Visitors can also find bargains at new, upscale shops. Stay in luxurious accommodations, and eat at top-notch restaurants. Among the dining options is Wahlburgers, an upscale burger restaurant that chef Paul Wahlberg founded in 2011 with his famous brothers, Donnie and Mark Wahlberg. It is part of the shopping and dining area, which includes other eateries and numerous stores. The 150- room Marriott TownePlace Suites hotel is the first of several lodging options to open.

Future plans include a waterpark, a condominium complex and a resort-level RV park. OWA is adjacent to the city of Foley’s $40 million sports-tourism complex, which features 16 state-of-the-art outdoor fields and a 90,000- square-foot indoor events center.

The state tourism department also released its list of top 10 events for 2018. The 10 events in chronological order are the Selma Bridge Crossing Jubilee, performances of Harper Lee’s “To Kill a Mockingbird,” the 50th annual 911 Festival, Birmingham’s Sloss Fest, the Jubilee Festival of Arts, the Alabama Coastal Birdfest, the National Shrimp Festival, the Kentuck Festival of the Arts, the GATALOP 35 Renaissance Festival and the 75th anniversary of Dothan’s Annual National Peanut Festival.

The state tourism department selects the top 10 events based upon significant anniversaries and the uniqueness of the event. The events listing is featured in the 2018 Alabama Vacation Guide and Calendar of Events that is available at the eight state welcome centers, local tourism bureaus and online at www.alabama.travel. The 204-page magazine-size publication contains colorful photos and covers the state by geographic regions with an introduction section, a city-by-city listing of attractions and accommodations and profiles of the state’s major cities. The calendar section lists more than 700 annual and special events from across the state.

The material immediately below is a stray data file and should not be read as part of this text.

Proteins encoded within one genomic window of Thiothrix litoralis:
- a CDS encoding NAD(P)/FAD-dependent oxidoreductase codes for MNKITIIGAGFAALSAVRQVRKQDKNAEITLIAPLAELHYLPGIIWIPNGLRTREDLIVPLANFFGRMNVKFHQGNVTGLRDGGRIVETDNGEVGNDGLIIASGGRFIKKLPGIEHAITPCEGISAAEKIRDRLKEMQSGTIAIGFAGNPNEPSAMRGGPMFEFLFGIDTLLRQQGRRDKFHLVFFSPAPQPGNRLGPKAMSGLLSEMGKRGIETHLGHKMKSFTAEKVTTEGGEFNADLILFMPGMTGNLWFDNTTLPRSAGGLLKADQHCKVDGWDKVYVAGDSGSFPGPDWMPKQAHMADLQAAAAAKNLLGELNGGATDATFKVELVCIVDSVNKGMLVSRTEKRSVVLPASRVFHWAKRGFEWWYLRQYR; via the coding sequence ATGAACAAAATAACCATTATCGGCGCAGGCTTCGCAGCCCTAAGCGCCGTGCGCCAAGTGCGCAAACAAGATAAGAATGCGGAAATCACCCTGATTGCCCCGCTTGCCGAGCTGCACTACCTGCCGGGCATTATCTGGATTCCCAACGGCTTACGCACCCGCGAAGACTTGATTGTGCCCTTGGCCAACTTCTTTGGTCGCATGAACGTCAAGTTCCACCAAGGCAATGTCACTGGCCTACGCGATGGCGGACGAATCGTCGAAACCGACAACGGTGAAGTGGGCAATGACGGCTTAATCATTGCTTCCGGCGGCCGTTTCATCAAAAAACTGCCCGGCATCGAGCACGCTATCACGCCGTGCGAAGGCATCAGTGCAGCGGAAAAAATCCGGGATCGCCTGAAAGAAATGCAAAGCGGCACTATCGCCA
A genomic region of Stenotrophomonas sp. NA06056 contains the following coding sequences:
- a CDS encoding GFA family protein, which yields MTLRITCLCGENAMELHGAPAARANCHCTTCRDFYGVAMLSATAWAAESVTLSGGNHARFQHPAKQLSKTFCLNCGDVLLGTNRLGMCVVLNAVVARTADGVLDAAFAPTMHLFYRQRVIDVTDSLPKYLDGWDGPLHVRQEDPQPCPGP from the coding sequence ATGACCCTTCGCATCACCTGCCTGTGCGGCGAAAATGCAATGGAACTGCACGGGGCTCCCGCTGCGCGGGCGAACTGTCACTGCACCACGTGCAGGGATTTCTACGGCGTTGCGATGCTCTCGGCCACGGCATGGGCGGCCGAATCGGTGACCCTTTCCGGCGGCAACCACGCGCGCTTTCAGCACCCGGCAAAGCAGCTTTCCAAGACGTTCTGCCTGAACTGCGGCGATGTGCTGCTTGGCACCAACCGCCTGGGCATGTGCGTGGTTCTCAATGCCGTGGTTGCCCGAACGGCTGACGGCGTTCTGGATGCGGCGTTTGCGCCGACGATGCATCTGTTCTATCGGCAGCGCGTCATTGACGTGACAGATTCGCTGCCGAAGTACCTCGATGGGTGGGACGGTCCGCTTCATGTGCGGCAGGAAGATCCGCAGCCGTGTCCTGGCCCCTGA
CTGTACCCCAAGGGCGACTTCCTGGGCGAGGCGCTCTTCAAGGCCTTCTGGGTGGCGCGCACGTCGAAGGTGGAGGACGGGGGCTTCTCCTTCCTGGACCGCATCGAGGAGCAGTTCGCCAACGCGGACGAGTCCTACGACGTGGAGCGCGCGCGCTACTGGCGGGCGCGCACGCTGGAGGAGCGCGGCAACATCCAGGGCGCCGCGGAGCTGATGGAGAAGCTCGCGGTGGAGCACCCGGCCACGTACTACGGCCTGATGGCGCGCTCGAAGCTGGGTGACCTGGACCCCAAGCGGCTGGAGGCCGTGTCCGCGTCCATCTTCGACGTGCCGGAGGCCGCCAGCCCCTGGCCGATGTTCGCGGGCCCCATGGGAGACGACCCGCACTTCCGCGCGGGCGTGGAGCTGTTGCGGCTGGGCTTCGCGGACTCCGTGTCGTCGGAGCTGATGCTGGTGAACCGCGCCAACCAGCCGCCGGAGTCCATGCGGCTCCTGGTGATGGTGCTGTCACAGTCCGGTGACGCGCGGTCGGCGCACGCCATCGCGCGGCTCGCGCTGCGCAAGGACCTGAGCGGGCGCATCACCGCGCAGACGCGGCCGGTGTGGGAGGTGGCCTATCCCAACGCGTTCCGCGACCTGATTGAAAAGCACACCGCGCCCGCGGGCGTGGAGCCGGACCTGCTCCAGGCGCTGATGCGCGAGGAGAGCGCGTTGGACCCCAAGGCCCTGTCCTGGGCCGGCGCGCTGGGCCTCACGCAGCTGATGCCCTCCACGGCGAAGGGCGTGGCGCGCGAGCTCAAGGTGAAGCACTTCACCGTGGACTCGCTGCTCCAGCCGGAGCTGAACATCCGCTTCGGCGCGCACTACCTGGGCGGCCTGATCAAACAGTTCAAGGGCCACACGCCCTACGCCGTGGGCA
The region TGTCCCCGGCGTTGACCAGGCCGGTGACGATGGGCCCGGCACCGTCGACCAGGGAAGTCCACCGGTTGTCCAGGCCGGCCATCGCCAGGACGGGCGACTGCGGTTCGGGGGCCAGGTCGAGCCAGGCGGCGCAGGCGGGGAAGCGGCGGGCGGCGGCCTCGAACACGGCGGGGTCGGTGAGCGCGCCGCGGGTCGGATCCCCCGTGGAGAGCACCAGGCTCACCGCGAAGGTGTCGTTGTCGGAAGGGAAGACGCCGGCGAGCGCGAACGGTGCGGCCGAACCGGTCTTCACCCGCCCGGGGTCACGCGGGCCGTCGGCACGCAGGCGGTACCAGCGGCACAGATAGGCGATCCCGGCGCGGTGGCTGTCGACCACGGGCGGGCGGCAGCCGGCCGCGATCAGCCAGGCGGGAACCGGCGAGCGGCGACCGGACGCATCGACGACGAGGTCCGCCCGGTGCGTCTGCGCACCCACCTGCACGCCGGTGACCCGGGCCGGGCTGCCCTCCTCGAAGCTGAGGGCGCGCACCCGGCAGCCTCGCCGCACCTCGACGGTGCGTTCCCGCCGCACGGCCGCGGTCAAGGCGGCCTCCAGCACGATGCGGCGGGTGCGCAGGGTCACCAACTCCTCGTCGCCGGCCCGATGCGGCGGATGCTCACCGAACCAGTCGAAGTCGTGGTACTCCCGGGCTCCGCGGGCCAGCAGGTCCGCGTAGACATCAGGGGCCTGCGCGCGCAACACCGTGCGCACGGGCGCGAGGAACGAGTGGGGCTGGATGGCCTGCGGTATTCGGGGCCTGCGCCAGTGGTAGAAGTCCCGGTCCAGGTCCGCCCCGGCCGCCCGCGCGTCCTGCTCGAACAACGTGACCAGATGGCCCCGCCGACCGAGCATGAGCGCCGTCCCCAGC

There are also features on the Robert Trent Jones Golf Trail, the best places to eat, drink or watch the sunset, unique must-visit sites, outdoor adventures and a listing of free smart phone apps from different tourism organizations across the state.

Below are more details about the top 10 events for 2018:

The Selma Bridge Crossing Jubilee
From March 1-5, this annual event celebrates one of the most important events in American’s Civil Rights Movement – the Selma to Montgomery march. www.selmajubilee.com

Play productions of Harper Lee’s “To Kill a Mockingbird”
From April 13-May 19 actors from the author’s hometown of Monroeville perform her classic “To Kill a Mockingbird” in the town that helped inspire it. www.tokillamockingbird.com

The 911 Festival
On June 1 and 2 Haleyville celebrates its 50th annual 911 Festival, memorializing the first 911 call ever made. www.911festival.org

Sloss Fest
This Birmingham music festival, scheduled for July 14-15, was named by Southern Living as one of the best music festivals in the South. wwwslossfest.com

The 30th annual Jubilee Festival of Arts
The festival, equal parts arts, crafts, food and put Southern charm, is on Sept. 29 and 30 in Daphne. www.eschamber.com

The Alabama Coastal Birdfest
From Oct. 3-6 in Spanish Fort, bird watchers fly in from all over the country to view more than 100 species of migrating birds that are doing the same. www.AlabamaCoastalBirdFest.com

The Annual National Shrimp Festival
This four-day food and music festival that takes place in Gulf Shores from Oct 11-14 attracts more than 250,000 visitors. www.myshrimpfest.com

The Kentuck Festival of the Arts
Crowds flow into Northport on Oct. 20 and 21 for some of the best folk art in the country, along with some of the South’s best storytellers and live music. www.kentuck.org/the-festival